As the midterm elections get closer, congressional Republicans are seeking to expand upon their main legislative accomplishment so far during the Trump presidency: tax reform. They have released a framework for “Tax Reform 2.0,” which proposes to make the individual tax cuts in the Tax Cuts and Jobs Act (TCJA) permanent, reform the tax treatment of different retirement savings accounts, and some kind of new preference for start-up businesses. Meanwhile, Republican representative Carlos Curbelo of Florida released a proposal for a carbon tax proposal, which would eliminate the gas tax, but still overall raise revenue. The GOP conference responded to this proposal to almost unanimously condemn even the concept of a carbon tax. This is a mistake: the carbon tax would be a useful piece of a second round of tax reform.
The GOP has a deficit problem: even when accounting for additional economic growth, the TCJA is projected to increase the deficit by roughly half a trillion dollars over the next ten years. The deficit has boomed this year, thanks to both the TCJA and the omnibus spending bill, and trillion-dollar deficits during economic booms are unheard of in American history. Furthermore, the GOP’s hypocrisy has emboldened left-wingers to make sweeping spending proposals without offering plausible pay-fors.
Another round of tax cuts (namely making the individual portions of the TCJA permanent, and ideally allowing corporations to fully expense capital investments) will further increase the deficit. Making the individual provisions of the TCJA permanent will reduce revenue by $576 billion dollars over the ten-year budget window, after taking into account economic growth. Expanding the TCJA’s full expensing provisions to include all forms of capital investment, permanently, would have a major, positive impact on long-run GDP, but even with that considered, it will probably reduce revenue by between .5 and 1 trillion dollars.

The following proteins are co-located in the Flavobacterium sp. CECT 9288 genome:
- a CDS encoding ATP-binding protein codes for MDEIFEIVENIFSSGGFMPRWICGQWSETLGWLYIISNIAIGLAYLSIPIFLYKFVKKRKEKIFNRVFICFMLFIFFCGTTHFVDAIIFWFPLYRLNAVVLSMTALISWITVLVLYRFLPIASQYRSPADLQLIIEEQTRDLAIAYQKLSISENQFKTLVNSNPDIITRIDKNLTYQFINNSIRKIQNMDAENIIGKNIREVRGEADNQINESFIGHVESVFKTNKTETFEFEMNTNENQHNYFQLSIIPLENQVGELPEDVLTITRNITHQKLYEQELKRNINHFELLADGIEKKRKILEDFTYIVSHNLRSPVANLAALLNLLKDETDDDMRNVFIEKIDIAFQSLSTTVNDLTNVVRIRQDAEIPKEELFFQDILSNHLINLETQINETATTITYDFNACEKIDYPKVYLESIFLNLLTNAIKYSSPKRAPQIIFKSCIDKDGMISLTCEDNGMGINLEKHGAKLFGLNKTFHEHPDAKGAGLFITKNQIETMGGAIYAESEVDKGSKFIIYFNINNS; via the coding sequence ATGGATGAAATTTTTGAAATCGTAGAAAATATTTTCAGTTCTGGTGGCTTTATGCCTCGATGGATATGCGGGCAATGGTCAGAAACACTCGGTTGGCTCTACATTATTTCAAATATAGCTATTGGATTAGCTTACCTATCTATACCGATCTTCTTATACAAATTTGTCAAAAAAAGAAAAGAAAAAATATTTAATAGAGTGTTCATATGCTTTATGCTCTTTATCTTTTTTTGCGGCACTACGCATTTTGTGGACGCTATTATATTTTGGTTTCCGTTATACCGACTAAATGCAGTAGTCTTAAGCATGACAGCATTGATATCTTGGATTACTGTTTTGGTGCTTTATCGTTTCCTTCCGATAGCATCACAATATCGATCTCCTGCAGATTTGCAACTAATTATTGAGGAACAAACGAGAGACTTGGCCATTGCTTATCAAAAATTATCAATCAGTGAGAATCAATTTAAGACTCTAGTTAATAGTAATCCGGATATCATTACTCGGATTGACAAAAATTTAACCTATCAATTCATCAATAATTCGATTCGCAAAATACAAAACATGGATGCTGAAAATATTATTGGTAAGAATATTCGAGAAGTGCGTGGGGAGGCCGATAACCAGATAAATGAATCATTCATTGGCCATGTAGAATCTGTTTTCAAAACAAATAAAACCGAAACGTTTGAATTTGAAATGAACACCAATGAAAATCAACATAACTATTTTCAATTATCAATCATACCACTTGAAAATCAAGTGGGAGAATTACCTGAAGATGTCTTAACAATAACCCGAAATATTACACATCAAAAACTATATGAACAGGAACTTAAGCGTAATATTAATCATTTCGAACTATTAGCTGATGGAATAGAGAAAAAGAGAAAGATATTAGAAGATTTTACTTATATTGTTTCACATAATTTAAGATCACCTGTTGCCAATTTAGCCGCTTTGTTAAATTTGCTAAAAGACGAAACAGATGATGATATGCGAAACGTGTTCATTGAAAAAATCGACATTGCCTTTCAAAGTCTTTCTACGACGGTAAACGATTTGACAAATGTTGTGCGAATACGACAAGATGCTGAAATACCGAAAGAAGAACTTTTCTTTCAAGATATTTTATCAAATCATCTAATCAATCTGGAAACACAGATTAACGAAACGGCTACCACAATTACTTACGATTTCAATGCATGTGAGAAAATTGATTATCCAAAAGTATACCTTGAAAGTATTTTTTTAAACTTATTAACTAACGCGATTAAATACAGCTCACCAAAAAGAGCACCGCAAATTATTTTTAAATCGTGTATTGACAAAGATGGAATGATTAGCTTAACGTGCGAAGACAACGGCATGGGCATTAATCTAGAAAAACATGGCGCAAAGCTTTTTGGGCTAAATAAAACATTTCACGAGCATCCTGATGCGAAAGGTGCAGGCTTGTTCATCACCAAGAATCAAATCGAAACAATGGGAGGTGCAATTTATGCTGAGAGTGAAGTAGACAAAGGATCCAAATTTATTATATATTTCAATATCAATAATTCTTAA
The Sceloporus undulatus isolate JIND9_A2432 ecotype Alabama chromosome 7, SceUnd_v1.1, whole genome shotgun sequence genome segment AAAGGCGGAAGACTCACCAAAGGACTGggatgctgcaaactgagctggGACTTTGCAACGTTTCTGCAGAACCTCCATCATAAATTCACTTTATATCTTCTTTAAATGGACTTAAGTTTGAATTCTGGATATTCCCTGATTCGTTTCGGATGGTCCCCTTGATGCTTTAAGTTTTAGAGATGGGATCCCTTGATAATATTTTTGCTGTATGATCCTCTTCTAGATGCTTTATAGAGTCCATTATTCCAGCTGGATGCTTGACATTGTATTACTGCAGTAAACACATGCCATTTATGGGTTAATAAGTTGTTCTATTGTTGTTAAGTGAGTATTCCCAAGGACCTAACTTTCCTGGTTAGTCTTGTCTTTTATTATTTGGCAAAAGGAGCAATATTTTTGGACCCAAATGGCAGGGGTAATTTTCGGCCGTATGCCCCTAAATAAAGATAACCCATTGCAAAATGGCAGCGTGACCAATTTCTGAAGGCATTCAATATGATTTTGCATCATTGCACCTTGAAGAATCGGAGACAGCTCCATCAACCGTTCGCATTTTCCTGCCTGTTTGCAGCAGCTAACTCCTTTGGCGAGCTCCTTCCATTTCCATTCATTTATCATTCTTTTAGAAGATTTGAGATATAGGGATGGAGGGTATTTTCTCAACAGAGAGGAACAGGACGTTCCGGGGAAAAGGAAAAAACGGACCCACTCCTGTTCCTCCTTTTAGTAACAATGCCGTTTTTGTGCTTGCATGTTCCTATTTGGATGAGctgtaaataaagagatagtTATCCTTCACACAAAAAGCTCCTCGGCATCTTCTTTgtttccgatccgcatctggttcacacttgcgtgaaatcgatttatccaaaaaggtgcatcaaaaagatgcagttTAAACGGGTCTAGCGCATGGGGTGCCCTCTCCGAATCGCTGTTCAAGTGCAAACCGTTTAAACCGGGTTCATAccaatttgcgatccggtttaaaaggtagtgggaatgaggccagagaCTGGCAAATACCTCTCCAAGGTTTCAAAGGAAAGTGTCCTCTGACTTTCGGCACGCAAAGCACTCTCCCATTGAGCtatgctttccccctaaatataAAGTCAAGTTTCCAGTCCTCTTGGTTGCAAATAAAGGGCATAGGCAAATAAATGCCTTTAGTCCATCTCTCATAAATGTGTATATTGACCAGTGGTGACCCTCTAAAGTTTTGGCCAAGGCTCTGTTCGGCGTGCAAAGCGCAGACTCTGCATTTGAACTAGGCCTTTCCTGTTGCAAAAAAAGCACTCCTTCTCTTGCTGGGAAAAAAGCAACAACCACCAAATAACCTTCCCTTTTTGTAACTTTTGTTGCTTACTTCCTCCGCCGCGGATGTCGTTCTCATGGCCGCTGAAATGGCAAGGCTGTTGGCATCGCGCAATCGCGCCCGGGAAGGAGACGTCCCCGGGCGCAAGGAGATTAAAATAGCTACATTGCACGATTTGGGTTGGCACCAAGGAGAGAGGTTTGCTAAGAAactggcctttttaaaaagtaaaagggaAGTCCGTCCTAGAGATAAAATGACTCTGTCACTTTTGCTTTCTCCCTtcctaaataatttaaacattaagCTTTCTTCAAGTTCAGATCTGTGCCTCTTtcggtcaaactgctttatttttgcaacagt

In an op-ed I wrote for RealClearPolicy two weeks ago, I suggested the GOP make another round of tax reform revenue-neutral by removing distortionary deductions, such as capping the exclusion for employer-sponsored health insurance, which favors non-monetary over monetary employee compensation. That would be an ideal reform. But that exclusion is notoriously difficult to curb politically, and the TCJA already significantly reduced many major itemized deductions, such as the deductions for state and local taxes and mortgage interest, so even if some of those other deductions were eliminated, that might not be enough to make the tax reform revenue-neutral. Enter the carbon tax.
Including a carbon tax in a larger tax reform package would help address the most common conservative complaints about a carbon tax. For example, the regressive nature of a carbon tax (namely, that a carbon tax would hurt lower-income households more because lower-income households spend a higher portion of their income on energy) would be counteracted by making the doubling of the standard deduction and child tax credit, along with lower individual income tax rates, permanent.
The economic costs of a carbon tax would be dwarfed by the economic benefits of full expensing. A carbon tax of $20 per metric ton of carbon (roughly equivalent to the $23 per metric ton that Curbelo proposed) would reduce long-run GDP by .8 percent, while raising $857 billion in GDP after accounting for economic effects. Meanwhile, the full expensing of capital investments would increase GDP by 3.1 percent, while reducing revenue by roughly the same amount a carbon tax would raise.
A revenue-neutral tax reform that featured permanent income tax cuts and the full expensing of all capital investments would more than cancel out the negative economic and distributional impacts of the carbon tax, while significantly reducing carbon emissions and paving the way for a more environmentally friendly future.